We’ll use Redeemer’s experience to illustrate and imagine that similar conditions exist in other congregations.

The quota system hurt Redeemer. The rule that you must have one male and one female delegate is supposed to increase participation by women. But Redeemer had strong participation among women for decades. In the early days of the ELCA we had a church council with nine women and one man. The man wasn’t interested in attending Synod Council. Several of the women didn’t want to take off work for a meeting at the periphery of the five-county area that constitutes our synod. So, we, like many congregations, sent representatives who were willing to go—not necessarily representatives who understood church issues.

There are other ELCA rules designed to give minorities greater voice. Congregations with significant diversity or which are multilingual are granted more votes under the quota system. Redeemer, over the course of ten years, became both racially diverse and multilingual. Our Black members and our Swahili/German/French-speaking members were not recognized by synod so we were never allowed extra representatives.

And then our congregation dared to challenge a decision of the bishop—a right of any ELCA congregation. Suddenly, just days before the 2009 Synod Assembly, we were informed that we would not be allowed ANY representation. We were officially terminated. We were already registered. Our fees had been paid and accepted. But we were out. Just like that.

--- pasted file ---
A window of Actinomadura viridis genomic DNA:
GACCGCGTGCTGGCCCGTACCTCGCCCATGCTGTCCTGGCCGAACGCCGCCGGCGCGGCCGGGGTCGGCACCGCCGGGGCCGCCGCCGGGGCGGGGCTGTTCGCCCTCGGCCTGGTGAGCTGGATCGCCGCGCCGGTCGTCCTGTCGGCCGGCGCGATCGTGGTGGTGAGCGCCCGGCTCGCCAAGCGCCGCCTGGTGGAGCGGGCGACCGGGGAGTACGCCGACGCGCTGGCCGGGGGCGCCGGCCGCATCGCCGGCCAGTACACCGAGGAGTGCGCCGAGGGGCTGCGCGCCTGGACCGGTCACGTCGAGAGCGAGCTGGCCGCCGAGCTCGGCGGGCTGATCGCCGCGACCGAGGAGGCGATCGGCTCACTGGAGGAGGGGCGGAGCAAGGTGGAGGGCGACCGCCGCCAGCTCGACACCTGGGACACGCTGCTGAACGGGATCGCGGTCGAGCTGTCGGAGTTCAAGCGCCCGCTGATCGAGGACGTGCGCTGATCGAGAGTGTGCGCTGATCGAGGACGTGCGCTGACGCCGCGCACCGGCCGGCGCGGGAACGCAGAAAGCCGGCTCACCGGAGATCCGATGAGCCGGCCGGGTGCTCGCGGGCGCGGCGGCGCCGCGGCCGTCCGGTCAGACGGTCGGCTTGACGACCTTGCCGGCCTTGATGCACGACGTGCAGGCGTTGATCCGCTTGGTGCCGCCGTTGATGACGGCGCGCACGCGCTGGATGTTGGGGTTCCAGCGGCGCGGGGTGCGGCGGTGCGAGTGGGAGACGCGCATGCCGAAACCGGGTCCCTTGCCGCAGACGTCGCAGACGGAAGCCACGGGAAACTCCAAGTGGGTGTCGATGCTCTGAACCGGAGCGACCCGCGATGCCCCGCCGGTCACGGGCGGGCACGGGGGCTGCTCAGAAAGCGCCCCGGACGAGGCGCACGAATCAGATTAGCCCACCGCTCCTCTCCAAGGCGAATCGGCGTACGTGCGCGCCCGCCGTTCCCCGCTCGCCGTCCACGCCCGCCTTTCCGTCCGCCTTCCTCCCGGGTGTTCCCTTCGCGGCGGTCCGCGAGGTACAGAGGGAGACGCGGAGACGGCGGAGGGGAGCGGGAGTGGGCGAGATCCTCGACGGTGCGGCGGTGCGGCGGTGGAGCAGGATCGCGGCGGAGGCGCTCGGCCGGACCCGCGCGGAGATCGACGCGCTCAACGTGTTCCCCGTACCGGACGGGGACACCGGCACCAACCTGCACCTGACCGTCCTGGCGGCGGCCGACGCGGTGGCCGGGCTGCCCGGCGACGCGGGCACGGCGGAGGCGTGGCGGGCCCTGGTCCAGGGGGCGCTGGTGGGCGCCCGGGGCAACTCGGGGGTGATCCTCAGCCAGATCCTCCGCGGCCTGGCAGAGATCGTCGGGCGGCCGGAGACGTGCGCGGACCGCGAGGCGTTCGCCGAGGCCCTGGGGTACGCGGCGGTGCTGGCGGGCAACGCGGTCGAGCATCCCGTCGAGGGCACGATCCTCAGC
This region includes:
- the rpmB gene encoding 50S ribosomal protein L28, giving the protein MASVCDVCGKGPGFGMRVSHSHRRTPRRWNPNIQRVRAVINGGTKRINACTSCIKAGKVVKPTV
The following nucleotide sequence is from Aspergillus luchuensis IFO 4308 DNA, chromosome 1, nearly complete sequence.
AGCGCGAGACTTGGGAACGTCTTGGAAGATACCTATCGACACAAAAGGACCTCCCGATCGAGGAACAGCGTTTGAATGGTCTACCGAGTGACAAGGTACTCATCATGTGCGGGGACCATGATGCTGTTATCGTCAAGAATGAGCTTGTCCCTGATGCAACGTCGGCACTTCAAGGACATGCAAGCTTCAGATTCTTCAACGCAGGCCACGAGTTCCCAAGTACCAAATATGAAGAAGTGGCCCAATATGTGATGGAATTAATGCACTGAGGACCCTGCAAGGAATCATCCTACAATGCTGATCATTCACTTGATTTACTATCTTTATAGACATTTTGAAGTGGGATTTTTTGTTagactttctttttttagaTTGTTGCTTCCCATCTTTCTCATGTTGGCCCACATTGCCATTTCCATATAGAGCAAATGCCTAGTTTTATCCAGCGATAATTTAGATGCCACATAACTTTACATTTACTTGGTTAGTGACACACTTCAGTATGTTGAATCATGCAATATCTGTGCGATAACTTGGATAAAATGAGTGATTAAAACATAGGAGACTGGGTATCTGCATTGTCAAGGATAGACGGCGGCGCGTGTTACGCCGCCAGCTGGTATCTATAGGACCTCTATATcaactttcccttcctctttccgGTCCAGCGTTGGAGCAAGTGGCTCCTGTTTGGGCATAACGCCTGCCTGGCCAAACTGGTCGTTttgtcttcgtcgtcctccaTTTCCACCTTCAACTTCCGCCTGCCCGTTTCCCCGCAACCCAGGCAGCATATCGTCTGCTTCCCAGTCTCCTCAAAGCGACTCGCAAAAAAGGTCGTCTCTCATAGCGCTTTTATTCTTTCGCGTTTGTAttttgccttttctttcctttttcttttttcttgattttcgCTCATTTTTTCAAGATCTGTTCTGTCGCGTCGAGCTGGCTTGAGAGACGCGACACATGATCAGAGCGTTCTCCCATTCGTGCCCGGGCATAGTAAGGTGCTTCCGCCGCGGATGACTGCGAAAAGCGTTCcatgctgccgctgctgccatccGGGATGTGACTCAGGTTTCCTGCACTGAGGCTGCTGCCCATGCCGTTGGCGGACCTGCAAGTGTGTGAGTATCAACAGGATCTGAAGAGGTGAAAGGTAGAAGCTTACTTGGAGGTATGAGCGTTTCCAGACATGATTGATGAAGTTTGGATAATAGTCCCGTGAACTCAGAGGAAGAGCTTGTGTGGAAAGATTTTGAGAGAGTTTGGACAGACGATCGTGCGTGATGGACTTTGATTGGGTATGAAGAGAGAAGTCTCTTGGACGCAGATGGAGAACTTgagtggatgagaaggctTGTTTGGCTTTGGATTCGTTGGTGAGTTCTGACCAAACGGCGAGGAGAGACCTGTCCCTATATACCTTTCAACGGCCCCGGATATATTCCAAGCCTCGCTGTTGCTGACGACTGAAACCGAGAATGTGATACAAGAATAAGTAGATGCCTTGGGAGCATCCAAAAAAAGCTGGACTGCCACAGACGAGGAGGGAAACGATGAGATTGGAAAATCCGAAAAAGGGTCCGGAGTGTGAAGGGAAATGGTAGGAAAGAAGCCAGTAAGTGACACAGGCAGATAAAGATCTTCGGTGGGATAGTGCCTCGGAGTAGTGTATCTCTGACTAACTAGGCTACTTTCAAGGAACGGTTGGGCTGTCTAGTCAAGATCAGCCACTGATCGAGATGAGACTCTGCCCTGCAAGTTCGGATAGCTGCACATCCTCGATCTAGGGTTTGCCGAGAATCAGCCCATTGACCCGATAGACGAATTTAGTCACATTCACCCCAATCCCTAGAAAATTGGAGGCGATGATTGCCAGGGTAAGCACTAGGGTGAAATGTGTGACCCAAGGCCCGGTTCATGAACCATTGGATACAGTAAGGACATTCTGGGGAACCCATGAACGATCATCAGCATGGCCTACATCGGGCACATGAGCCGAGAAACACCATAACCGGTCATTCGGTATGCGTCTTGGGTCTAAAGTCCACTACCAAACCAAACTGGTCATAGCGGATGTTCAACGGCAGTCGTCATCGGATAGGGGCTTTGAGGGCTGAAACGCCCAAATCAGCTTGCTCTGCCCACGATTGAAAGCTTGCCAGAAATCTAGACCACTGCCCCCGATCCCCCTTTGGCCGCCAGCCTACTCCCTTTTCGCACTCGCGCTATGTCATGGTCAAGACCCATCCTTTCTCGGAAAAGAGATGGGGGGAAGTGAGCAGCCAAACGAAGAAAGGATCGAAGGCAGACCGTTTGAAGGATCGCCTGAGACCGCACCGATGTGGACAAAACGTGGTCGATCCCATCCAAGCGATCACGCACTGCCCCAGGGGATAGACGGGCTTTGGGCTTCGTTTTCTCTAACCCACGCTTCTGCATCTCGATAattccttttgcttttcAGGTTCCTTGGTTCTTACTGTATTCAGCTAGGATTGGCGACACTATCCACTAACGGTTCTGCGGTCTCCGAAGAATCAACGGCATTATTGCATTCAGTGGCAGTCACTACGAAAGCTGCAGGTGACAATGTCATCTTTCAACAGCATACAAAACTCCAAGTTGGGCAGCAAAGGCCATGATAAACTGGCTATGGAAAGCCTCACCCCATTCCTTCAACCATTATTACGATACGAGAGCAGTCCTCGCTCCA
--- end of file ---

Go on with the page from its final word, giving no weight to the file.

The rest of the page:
This was still another decision of the bishop which we had a right to challenge constitutionally. But our rights were denied and synod leadership made sure that we had no voice.

This is against the stated parliamentary rules of a Lutheran Synod. If a member is denied representation, the entire Assembly is invalid. But the abuse of the system is so great that it is guaranteed no one will speak up. Business as usual.

There is no place within the ELCA to register a complaint. We know. We tried. Presiding bishops ignore us. ELCA lawyers feel no obligation to enforce Lutheran law. Secular courts don’t want to be involved. Anarchy!

We suspect this problem plagues other synods within the ELCA structure.

The structure of the ELCA is seriously flawed.

The people who could fix it are part of the problem, don’t care, or have been replaced by the quota system.

Consequently, Synod Assemblies claim governance rights not part of their constitution. They cover this up with ceremony—lots of ceremony. They do this well. The observers leave impressed and unaware that their voice has been silenced with lights and mirrors.

With the quota system, leaders have assumed the right to approve of lay participation—choosing for congregations who can speak for them. We’ve addressed a democratic ideal by instituting an undemocratic process! It doesn’t matter what you know if you can’t claim the appropriate gender.

We ask again . . .

When did the business of Church become like a trip to DisneyWorld?

PS: The annual Assembly of the Southeastern Pennsylvania Synod is barely two weeks away. We won’t be there again—by edict of the bishop. No one is likely to question our absence.

photo credit: Express Monorail via photopin cc